In an interview with Empire, Darren Aronofsky said Warner Bros. dismissed him from directing a Batman film in the early 2000s because he would have cast Joaquin Phoenix as Bruce Wayne whereas the studio wanted Freddie Prinze, Junior, according to New Music Express. Christopher Nolan ended up being hired to reboot the DC Comics franchise, while Phoenix would later go on to play the Caped Crusader’s archnemesis in Todd Phillips’s Joker (2019). Meanwhile, Matt Reeves’s The Batman (2021), starring Robert Pattinson, is currently in the works, with a release date scheduled for next summer (unless impacted by the coronavirus pandemic).
The eleventh annual TCM Classic Film Festival, a multi-venue Hollywood fan event, has been canceled due to the coronavirus pandemic, but Turner Classic Movies will broadcast a “Special Home Edition” of the festival from Thursday to Sunday, according to the Los Angeles Times. Lead programmer Charlie Tabesh says it would not have been possible to exhibit all the titles they had planned for the live festival over the same four days the festival was originally scheduled, so the “Special Home Edition,” with its highlight reels, will be a unique experience. Fans can win swag through Twitter giveaways under the hashtag #TCMFF.
Because Quentin Tarantino only has ten directorial credits to his name, ranking his films per their user ratings on IMDb divides the five “best” from the five “worst,” according to Screen Rant. Indeed, Dan Peeke writes that Tarantino fans tend to love his whole filmography, and the filmmaker has yet to release one “bad” movie. From lowest to highest, the IMDb scores for Tarantino’s pictures are as follows: Death Proof (2007), at seven-point-five out of ten; Jackie Brown (1997), at seven-point-five; Once Upon a Time in Hollywood (2019), at seven-point-seven; The Hateful Eight (2015), at seven-point-eight; Kill Bill: Volume 2 (2004), at eight-point-zero; Kill Bill: Volume 1 (2003), at eight-point-one; Reservoir Dogs (1992), at eight-point-three; Inglourious Basterds (2009), at eight-point-three; Django Unchained (2012), at eight-point-four; and Pulp Fiction (1994), at eight-point-nine.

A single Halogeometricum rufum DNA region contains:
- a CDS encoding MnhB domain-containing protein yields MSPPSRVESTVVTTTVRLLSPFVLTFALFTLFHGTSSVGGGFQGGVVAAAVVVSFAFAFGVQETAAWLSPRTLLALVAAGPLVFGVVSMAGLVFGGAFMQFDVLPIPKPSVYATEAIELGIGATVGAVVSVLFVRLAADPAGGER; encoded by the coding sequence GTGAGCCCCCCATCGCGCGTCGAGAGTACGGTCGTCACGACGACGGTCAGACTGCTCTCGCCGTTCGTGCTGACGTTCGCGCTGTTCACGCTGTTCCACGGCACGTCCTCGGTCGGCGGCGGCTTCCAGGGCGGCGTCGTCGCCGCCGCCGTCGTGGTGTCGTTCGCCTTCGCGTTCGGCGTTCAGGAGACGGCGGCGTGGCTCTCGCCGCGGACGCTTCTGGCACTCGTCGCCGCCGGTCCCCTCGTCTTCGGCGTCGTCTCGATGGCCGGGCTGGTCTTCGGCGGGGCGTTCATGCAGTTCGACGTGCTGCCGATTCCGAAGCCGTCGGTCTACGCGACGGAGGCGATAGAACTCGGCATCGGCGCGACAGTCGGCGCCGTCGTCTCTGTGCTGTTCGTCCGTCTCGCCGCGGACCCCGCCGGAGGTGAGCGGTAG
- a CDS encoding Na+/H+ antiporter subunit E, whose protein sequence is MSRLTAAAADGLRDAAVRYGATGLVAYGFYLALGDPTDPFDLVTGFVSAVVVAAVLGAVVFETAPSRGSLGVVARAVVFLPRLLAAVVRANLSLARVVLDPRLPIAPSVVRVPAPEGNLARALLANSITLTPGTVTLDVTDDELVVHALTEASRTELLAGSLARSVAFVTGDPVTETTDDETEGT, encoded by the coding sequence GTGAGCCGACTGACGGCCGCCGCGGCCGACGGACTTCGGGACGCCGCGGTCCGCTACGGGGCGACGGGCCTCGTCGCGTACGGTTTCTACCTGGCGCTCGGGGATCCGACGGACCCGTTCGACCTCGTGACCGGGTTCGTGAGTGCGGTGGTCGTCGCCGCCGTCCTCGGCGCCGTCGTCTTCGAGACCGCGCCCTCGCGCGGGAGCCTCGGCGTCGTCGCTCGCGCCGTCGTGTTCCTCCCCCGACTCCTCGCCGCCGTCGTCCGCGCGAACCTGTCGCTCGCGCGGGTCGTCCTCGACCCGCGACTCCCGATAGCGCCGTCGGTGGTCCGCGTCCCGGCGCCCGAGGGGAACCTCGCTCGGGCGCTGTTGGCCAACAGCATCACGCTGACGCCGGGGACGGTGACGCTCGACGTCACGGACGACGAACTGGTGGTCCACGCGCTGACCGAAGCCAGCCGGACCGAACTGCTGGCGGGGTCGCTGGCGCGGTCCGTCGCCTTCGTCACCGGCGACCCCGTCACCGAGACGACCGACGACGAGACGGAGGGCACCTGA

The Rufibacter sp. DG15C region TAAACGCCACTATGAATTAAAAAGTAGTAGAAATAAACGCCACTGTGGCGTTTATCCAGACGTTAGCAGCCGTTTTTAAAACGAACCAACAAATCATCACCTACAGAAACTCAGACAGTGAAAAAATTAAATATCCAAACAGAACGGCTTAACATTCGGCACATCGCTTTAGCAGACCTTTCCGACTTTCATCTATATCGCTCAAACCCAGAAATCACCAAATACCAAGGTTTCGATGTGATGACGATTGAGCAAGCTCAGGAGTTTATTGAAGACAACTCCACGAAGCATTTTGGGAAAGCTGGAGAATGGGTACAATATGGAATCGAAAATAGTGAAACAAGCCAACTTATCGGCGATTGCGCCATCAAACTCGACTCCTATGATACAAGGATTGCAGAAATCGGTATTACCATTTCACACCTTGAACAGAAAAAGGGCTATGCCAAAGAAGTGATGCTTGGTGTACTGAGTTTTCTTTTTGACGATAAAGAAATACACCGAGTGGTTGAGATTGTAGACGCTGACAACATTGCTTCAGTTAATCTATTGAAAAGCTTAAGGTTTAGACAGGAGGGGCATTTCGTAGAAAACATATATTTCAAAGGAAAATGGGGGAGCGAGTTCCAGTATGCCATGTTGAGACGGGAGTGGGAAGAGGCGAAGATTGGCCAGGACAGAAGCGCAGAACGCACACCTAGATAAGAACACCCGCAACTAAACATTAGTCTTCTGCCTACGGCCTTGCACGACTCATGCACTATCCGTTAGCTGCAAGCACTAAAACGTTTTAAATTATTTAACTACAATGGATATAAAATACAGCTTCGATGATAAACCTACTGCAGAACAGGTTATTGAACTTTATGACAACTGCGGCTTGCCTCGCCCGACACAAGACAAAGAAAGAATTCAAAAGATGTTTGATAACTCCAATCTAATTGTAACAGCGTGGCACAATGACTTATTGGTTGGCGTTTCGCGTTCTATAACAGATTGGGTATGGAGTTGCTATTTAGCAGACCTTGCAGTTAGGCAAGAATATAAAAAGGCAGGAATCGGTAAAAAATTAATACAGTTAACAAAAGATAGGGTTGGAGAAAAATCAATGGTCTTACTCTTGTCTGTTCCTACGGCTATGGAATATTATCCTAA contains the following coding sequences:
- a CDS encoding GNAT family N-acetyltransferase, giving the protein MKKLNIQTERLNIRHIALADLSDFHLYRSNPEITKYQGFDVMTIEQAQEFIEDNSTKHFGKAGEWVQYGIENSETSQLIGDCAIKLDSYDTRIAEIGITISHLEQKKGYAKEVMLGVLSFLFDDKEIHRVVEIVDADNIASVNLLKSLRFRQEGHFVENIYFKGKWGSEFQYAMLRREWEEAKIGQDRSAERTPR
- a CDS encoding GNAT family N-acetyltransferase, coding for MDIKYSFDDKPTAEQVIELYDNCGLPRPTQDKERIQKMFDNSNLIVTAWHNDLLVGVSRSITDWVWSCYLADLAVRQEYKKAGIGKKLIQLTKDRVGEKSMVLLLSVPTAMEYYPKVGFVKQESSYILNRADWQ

Only a franchise with a set of rules written by Brian De Palma in 1996 could be this absurd and watchable at the same time.
If you don’t know what to watch next, Christopher McQuarrie’s Mission: Impossible – Fallout (2018) is available to stream on Hulu.
The action spy film is a follow-up to the fifth installment in the series, McQuarrie’s own Mission: Impossible – Rogue Nation (2015), making him the first filmmaker to return and direct more than one of these movies.
McQuarrie also wrote the screenplay and co-produced alongside star Tom Cruise as well as Mission: Impossible III (2006) director J.J. Abrams.
Set two years after the events of Rogue Nation, Impossible Mission Force agent Ethan Hunt (Cruise) is tasked with buying three stolen plutonium cores in Berlin before a terrorist group known as the Apostles can on behalf of a mysterious client known as John Lark.
The mission goes awry, so CIA Director Erica Sloane (Angela Bassett) assigns Special Activities Division operative August Walker (Henry Cavill) to supervise Ethan as he tracks down the plutonium.
Meanwhile, former MI6 agent Ilsa Faust (Rebecca Ferguson) is hellbent on assassinating Rogue Nation villain Solomon Lane (Sean Harris) to prove her loyalty to the intelligence agency, even though he is the key to finding the missing plutonium.